Whether you use natural gas, heating oil or propane for your boiler and furnace, this could be a really expensive winter. The good news is that you might be able to hedge against high heating bills, depending on what fuel you use and where you live.
Prices are surging and will likely keep climbing higher, energy analysts say.
“At this point, I expect that the cost of heating products like propane, natural gas (and) heating oil are likely to increase at least another third,” says Dan McTeague, president of Canadians for Affordable Energy.
Soaring prices reflect a global energy crunch, as soaring demand from economies recovering from the impact of COVID-19 runs up against supply snarls as producers struggle to ramp up production fast enough after delaying capital investments amid the pandemic.
Unusual weather patterns have also resulted in unusually low output from renewable energy sources in some areas, exacerbating the shortages.
But if you’re worried about your winter heating bill, there may be more you can do than plug up drafty spots and change your furnace filter to protect yourself from sticker shock. You might be able to lock in a fixed rate for your household energy needs.
Fixed-rate contracts for furnace oil and propane
If you’re heating your home with furnace oil or propane, you may be able to sign a fixed-price or capped-price contract for your cold-season fuel supply.
With the first, you are guaranteed a certain price for a certain period of time. With the second type of contract, your rate fluctuates with market prices, but you won’t have to pay more than a set cap, which is usually higher that the provider’s fixed price.
If you’re considering a fixed-price contract, it’s a good idea to compare what’s on offer from different suppliers, McTeague says. Also, you should make sure that the fixed price is lower than what you’re currently paying and understand you may lose out if prices don’t rise as much as expected this winter or even decline, he adds.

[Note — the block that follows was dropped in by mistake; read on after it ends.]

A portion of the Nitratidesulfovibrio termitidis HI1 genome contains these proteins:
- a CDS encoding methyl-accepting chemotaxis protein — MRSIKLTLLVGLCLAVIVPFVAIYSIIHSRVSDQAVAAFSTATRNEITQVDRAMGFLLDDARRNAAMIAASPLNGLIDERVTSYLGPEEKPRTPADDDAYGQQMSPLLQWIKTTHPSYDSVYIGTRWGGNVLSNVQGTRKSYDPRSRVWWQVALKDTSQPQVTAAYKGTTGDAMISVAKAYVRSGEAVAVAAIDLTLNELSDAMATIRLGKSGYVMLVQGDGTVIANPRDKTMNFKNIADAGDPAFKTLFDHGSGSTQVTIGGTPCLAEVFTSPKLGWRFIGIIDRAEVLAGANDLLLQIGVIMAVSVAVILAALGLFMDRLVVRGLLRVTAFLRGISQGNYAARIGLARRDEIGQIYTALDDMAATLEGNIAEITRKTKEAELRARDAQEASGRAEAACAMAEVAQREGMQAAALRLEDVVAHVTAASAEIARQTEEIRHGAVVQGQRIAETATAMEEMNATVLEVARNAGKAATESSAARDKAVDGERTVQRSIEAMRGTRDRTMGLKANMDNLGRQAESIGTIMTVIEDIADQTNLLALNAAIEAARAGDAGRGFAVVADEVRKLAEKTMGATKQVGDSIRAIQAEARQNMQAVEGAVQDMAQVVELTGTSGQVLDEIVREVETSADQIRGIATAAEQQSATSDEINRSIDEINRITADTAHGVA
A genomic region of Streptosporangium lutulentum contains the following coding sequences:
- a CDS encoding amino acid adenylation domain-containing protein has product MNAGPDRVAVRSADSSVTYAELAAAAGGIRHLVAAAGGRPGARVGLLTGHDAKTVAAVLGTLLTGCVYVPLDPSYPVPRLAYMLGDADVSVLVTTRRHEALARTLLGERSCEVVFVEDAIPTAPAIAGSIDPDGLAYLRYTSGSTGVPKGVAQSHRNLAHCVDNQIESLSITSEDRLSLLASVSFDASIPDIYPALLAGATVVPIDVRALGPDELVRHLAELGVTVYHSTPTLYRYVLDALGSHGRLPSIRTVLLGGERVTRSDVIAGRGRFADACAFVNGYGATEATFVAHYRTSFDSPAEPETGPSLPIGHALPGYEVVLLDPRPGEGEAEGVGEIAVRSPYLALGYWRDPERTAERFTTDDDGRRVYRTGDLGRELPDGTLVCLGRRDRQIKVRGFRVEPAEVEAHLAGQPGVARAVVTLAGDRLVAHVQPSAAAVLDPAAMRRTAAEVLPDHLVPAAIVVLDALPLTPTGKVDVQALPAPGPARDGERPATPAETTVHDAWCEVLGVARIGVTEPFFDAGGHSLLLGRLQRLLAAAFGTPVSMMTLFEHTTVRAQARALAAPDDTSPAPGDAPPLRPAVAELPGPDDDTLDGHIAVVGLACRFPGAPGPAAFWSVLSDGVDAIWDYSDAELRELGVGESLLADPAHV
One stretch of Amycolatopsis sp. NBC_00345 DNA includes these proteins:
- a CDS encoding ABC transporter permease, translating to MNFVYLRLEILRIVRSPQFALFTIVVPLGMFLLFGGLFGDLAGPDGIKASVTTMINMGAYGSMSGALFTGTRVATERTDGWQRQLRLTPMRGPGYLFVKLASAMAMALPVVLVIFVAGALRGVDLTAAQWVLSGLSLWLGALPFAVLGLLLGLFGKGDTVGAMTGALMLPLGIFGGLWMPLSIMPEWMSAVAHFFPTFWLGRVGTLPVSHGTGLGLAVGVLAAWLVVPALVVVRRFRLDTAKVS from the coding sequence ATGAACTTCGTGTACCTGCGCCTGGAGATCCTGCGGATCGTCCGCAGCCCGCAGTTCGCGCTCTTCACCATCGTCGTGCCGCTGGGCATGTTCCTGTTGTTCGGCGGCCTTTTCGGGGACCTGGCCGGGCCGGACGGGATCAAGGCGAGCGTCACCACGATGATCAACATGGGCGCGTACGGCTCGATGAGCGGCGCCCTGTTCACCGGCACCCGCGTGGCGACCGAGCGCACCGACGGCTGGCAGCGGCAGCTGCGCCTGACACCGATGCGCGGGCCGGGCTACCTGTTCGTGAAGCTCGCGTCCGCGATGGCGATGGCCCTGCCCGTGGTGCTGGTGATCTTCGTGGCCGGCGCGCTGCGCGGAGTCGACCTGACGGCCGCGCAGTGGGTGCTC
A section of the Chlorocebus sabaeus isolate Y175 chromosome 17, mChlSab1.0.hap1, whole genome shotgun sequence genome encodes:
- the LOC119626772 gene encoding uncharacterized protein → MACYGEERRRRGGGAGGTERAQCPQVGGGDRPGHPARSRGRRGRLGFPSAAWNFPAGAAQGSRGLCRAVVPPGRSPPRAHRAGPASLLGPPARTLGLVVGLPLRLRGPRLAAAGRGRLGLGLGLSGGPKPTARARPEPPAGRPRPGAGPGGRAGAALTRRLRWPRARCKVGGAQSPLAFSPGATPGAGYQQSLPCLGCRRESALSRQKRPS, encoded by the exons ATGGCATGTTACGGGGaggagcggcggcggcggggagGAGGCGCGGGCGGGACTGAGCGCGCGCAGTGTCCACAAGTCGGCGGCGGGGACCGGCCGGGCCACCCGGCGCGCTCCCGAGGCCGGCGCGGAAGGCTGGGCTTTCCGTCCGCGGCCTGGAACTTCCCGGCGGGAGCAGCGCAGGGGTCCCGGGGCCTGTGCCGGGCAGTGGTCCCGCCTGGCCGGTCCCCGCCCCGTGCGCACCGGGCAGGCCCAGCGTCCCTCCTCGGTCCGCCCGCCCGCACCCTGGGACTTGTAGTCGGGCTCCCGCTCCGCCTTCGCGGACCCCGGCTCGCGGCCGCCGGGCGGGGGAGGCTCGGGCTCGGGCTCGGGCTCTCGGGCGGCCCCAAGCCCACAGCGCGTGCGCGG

Fixed-price and capped-price contracts may also come with administrative fees.
While analysts fear an expensive winter, just how steep your heating bill could be depends a lot on how harsh the cold season will be, says Rory Johnston, founder of the Commodity Context newsletter. Despite current low inventories, prices for Canadians may not rise much if we have a mild winter, he adds.
“At this stage, all these (price) forecasts are very, very weather dependent,” Johnston says.
Locking in your rate for natural gas
Locking in may also make sense if you’re keeping your house warm with natural gas, says Joel MacDonald, founder of EnergyRates.ca, a website that allows users to compare natural gas and electricity rates based on their postal code. That’s especially true in Alberta.
Right now, an Alberta residential consumer can expect to pay about $6 per gigajoule (GJ) for winter natural gas, says MacDonald. Most fixed-rate contracts, on the other hand, offer rates of about $4 per GJ, he adds.
Even better, Albertans can switch back from a fixed to variable rate after 30 days with no penalty.
“You can lock in for three years, but then exit in the spring if you want,” MacDonald says. “It’s essentially a no brainer.”
Each province runs its own energy marketplace and options to choose between floating and fixed rates vary from jurisdiction to jurisdiction. Beyond Alberta, B.C., Saskatchewan, Manitoba, Ontario and Quebec also allow consumers to shop among different retail natural gas marketers.
In general, however, only Alberta has a vibrant market of private providers that offer competitive rates compared to those available with the incumbent provincial utility, according to MacDonald.
Still, on sites like EnergyRates.ca consumers in any of those provinces can compare publicly available rates from retail marketers and provincial utilities.
If your best or only option is sticking with the provincial utility, you may be able to opt for an equal-payments plan. Under this arrangement you pay the same amount every month, usually based on an estimate of your previous gas use, expected rates and weather.
This smooths out your natural gas charges throughout the year, meaning you’re paying a bit more than you otherwise would during the summer months but won’t face gargantuan heating bills in the winter.
Keep in mind, though, that your provider may have to revise the amount of your equal payments or adjust the balance of your account after the 12 months have elapsed with either a final payment or reimbursement.